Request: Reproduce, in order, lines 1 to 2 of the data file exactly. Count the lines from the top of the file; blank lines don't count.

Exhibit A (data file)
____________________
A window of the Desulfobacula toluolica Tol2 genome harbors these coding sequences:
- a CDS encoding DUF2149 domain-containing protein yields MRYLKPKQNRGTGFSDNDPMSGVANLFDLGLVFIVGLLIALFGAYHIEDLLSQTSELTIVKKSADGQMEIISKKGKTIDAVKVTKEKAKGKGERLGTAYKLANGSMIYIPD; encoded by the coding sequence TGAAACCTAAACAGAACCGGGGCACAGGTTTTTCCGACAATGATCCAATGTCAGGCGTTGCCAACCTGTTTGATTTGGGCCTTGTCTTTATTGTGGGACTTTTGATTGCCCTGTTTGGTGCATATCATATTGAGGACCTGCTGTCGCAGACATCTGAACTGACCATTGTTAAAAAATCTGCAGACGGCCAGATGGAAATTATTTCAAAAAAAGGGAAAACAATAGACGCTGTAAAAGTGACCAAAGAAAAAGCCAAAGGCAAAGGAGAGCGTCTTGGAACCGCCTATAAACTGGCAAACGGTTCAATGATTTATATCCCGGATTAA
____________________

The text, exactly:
A window of the Desulfobacula toluolica Tol2 genome harbors these coding sequences:
- a CDS encoding DUF2149 domain-containing protein yields MRYLKPKQNRGTGFSDNDPMSGVANLFDLGLVFIVGLLIALFGAYHIEDLLSQTSELTIVKKSADGQMEIISKKGKTIDAVKVTKEKAKGKGERLGTAYKLANGSMIYIPD; encoded by the coding sequence TGAAACCTAAACAGAACCGGGGCACAGGTTTTTCCGACAATGATCCAATGTCAGGCGTTGCCAACCTGTTTGATTTGGGCCTTGTCTTTATTGTGGGACTTTTGATTGCCCTGTTTGGTGCATATCATATTGAGGACCTGCTGTCGCAGACATCTGAACTGACCATTGTTAAAAAATCTGCAGACGGCCAGATGGAAATTATTTCAAAAAAAGGGAAAACAATAGACGCTGTAAAAGTGACCAAAGAAAAAGCCAAAGGCAAAGGAGAGCGTCTTGGAACCGCCTATAAACTGGCAAACGGTTCAATGATTTATATCCCGGATTAA